- n. usually in plural That which is deserved or merited; a just punishment or reward
- n. A barren area of land or desolate terrain, especially one with little water or vegetation; a wasteland.
- n. figuratively Any barren place or situation.
- adj. Abandoned, deserted, or uninhabited; usually of a place.
- v. To leave (anything that depends on one's presence to survive, exist, or succeed), especially when contrary to a promise or obligation; to abandon; to forsake.
- v. To leave one's duty or post, especially to leave a military or naval unit without permission.
GNU Webster's 1913
- n. That which is deserved; the reward or the punishment justly due; claim to recompense, usually in a good sense; right to reward; merit.
- n. A deserted or forsaken region; a barren tract incapable of supporting population, as the vast sand plains of Asia and Africa which are destitute of moisture and vegetation.
- n. A tract, which may be capable of sustaining a population, but has been left unoccupied and uncultivated; a wilderness; a solitary place.
- adj. Of or pertaining to a desert; forsaken; without life or cultivation; unproductive; waste; barren; wild; desolate; solitary.
- v. To leave (especially something which one should stay by and support); to leave in the lurch; to abandon; to forsake; -- implying blame, except sometimes when used of
- v. (Mil.) To abandon (the service) without leave; to forsake in violation of duty; to abscond from
- v. To abandon a service without leave; to quit military service without permission, before the expiration of one's term; to abscond.
- v. desert (a cause, a country or an army), often in order to join the opposing cause, country, or army
- n. arid land with little or no vegetation
- v. leave behind
- v. leave someone who needs or counts on you; leave in the lurch
- From French déserter, from Late Latin desertare, from Latin desertus, from deserere ("abandon") (Wiktionary)
- Middle English, from Old French, from Late Latin dēsertum, from neuter past participle of dēserere, to desert; see desert3.Middle English, from Old French deserte, from feminine past participle of deservir, to deserve; see deserve.French déserter, from Late Latin dēsertāre, frequentative of Latin dēserere, to abandon : dē-, de- + serere, to join; see ser-2 in Indo-European roots. (American Heritage® Dictionary of the English Language, Fourth Edition)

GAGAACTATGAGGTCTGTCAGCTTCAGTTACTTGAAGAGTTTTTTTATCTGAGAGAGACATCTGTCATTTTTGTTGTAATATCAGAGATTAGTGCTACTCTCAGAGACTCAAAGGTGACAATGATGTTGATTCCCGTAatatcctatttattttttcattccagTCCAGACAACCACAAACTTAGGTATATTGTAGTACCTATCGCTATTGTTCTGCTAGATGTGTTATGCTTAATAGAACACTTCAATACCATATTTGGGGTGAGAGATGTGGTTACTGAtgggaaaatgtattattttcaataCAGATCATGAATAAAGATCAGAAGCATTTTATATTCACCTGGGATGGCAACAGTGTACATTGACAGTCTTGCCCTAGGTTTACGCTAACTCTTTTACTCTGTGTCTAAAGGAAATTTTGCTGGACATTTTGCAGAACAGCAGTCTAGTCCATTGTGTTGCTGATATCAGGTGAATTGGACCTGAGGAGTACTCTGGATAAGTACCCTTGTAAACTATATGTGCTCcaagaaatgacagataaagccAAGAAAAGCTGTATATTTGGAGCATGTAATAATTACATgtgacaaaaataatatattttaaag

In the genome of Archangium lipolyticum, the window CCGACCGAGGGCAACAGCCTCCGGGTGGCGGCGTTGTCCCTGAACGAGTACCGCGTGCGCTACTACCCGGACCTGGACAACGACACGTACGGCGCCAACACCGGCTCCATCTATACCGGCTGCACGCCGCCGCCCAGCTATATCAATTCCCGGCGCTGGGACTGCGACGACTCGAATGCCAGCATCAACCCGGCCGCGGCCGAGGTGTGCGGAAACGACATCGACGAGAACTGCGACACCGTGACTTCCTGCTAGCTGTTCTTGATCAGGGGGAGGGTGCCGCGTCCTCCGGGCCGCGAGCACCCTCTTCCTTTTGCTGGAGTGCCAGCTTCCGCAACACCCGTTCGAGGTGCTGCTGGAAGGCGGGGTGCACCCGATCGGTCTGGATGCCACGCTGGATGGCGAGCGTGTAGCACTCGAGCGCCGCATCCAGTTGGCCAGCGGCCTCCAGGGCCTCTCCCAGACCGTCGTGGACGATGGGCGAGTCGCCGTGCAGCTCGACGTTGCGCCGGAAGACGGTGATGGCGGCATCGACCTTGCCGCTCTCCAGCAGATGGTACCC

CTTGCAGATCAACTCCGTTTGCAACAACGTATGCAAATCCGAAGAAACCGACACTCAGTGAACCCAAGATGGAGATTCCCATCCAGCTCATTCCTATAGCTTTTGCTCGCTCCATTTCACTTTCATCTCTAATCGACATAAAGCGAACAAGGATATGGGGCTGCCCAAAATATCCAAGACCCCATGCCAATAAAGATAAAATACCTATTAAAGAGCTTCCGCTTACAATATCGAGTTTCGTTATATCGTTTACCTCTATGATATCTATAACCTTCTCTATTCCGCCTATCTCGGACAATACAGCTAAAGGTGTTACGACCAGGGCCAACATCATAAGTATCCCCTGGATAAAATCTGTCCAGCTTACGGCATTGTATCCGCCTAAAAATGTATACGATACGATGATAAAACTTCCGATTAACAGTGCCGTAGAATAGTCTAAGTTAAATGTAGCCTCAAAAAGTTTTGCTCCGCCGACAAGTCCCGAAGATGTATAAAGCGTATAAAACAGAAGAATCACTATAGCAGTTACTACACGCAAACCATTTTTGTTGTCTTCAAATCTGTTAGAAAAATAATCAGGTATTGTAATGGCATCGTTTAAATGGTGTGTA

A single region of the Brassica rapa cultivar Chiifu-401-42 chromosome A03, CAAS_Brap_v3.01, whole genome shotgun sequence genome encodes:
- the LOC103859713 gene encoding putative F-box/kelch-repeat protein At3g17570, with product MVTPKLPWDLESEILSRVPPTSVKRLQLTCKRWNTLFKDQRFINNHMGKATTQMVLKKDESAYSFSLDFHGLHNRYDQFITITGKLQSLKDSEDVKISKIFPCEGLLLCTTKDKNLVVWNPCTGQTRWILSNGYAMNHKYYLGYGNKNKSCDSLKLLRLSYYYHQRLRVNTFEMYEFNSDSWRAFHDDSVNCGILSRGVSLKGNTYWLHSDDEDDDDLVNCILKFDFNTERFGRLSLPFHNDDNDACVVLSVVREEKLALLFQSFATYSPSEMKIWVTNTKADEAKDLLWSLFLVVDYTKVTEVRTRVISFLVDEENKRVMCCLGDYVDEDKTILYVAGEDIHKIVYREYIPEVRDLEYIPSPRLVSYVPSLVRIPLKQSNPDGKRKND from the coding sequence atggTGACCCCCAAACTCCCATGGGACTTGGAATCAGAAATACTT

“It is true that in almost every desert there are these sandy plains, yet are there other parts of its surface of a far different character, equally deserving the name of _desert_.”
“That's not to say I'm perfect – I've acquired the nickname 'desert cactus' because I hardly drink during training, which is something I need to work on.”
“The term desert is far more true because wasteland is abhorrently incorrect.”
“My idea of a desert is an eternal agony, plotted by the fury of the aridity, by the implacable confusion of a sun which, trampled by the wind, melts with the sand, until there is no other landscape than the sand dominating the sky, the ground, the wind.”
“I don't mean to suggest that navigating the desert is as simple as 1-2-3.”
“Your points are well-made, and your goodwill toward those losers in the desert is admirable.”
“They said -- and they said it with intolerable condescension and patronage -- that for the sake of his record he might make one little speech upon the subject before a few people out in what they called the desert, and he accepted the concession.”
“‘If you are determined to look at what you call desert alone, I would name Lord Drummond.’”
“If you are determined to look to what you call desert alone, I would name Lord Drummond.”
“This is what I call a desert; within it each church is an oasis; but how will they ever be strong enough to evangelise their region without outside help?”
These user-created lists contain the word ‘desert’.
Similar words meaning different things
Words in the Bible evoking biblical stories or with special spiritual meaning. Proper names have been reduced to the minimum.
In 2007, wired weird started a marvelous list:
Two words, one spelling, two pronunciations
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Words you can type with one hand--if you learned how to type formally. Hunt-and-peck method doesn't count. ;-) I'm keeping it to five or more letters to avoid an excessively lengthy list.